The students, from India, Nepal and Iran, were studying in either undergraduate or postgraduate courses at reputed universities including Cardiff, Sunderland, Anglia Ruskin and Newcastle.
The students say they paid a staggering £13,000 to £15,000 to the consultant Alpesh Patel of Aaryas Careers Ltd based in Middlesex, to help them explore various options of extending their visa including further study or employment as skilled graduates.
Patel allegedly coaxed the students into applying for employment. The Home Office has now sent them letters refusing the visa on the grounds of ‘deception’ and they now face a possible ban of applying for UK visas for 10 years.
One of them, an Indian girl from Africa who did her MBA from at a reputed university in the UK was allegedly sent on an interview by Patel to secure the Certificate of Sponsorship (COS) to apply for the Tier 2 visa.
“It was in a strange place with just a single desk in a huge hall. When I asked the interviewer about this, he said they have yet to set up their new office for which he is recruiting,” she said.
Over 30 students united after they shared a similar experience, with the list only growing.
“We checked the employer was accredited, so the Home Office letter was a shock. We then used their contact details available online and spoke to their HR. They had never heard of us,” said a young man who believes that the fraudsters used names of genuine companies.
Another postgrad student was discouraged from pursuing further studies. “I wanted to apply for a PhD, but Patel said that it’s almost impossible for Indians to get student visas in the UK and Tier 2 visa was my best option now.”
She has not yet informed her parents in India of her situation. “I am hoping that the outcome will change after our appeal or at least I get some of my money back.”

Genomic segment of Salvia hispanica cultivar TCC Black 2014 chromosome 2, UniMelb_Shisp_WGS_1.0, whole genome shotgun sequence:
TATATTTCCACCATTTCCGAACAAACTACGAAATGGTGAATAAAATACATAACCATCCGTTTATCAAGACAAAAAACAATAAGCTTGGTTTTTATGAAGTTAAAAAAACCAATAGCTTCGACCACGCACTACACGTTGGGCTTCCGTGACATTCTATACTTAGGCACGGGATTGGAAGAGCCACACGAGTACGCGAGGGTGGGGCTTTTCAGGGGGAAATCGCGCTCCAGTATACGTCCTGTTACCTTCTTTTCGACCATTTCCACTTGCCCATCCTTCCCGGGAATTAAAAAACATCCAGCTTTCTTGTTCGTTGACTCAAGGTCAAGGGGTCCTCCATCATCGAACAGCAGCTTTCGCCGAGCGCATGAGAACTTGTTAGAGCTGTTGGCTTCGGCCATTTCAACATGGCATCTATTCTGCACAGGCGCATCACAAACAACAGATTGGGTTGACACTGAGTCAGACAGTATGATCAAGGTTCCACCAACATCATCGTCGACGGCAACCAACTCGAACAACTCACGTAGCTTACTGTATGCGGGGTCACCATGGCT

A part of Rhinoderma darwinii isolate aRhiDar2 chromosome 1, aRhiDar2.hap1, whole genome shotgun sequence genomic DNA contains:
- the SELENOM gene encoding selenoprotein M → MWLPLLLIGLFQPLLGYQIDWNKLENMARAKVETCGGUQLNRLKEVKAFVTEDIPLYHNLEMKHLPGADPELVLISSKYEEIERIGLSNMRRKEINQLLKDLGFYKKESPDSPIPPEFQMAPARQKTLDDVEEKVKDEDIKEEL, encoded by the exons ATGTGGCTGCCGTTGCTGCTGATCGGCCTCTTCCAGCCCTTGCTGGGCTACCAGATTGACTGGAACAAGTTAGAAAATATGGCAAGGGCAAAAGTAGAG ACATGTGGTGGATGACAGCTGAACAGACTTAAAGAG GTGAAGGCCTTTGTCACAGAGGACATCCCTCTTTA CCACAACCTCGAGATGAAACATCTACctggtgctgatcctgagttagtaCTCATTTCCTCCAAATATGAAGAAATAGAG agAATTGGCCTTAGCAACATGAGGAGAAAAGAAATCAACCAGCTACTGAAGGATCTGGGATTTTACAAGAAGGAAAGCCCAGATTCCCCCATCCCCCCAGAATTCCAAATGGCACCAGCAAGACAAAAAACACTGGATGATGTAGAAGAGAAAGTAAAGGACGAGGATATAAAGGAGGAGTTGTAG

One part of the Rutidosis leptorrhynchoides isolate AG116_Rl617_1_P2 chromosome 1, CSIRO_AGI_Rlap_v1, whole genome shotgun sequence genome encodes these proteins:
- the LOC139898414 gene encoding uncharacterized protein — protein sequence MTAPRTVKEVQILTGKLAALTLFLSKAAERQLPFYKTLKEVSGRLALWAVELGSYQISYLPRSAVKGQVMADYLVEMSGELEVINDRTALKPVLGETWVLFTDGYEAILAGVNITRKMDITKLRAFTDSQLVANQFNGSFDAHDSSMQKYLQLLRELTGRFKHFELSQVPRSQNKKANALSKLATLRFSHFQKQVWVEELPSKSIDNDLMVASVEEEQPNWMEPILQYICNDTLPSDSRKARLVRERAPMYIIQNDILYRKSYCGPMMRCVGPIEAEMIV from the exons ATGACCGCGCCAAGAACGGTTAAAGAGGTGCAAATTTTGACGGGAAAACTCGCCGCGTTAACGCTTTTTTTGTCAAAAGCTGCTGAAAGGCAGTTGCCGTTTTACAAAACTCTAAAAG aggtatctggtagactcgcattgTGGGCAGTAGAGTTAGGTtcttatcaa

“We will be reminding students to show extreme caution when being offered advice – especially involving such large sums of money”
Patrick Cosh, deputy director of Cardiff University‘s international office, told The PIE News that the university was “deeply concerned by this scam” while stressing that such a case is extremely rare.
“We have already been in touch with our students and would encourage any Cardiff student in similar circumstances to contact student support at the University to seek further advice,” he said.
“We will also be reminding students to show extreme caution when being offered advice – especially involving such large sums of money and the potential damaging consequences involved.”
With cardboard placards scribbled with slogans demanding justice, some of those students impacted gathered outside the home of Patel in Hounslow West earlier this month demanding he refund their fees or find a possible solution.
Patel has refused to comment on the case.
“Such immigration consultants know they can easily slip through the law”, says Urvi Shah, an immigration lawyer at Vision Solicitors Limited in Middlesex.
“He has squarely laid the blame on the ‘employer’ for the fraudulent documents. They are likely hand in glove with him but how will you prove that?”
“Also he took a miniscule amount of the money as a bank transfer which he can justify as his consultancy fees. There is no proof of the cash component the students paid him. It’s simply their word against his,” said Shah who believes that such scams thrive on the vulnerabilities of international students.
The students have reported the matter to the police, reported online on Action Fraud, complained against OISC and explained in detail to the Home Office. Their case is now under judicial review at the Home Office.
• Names of the students have been withheld on request.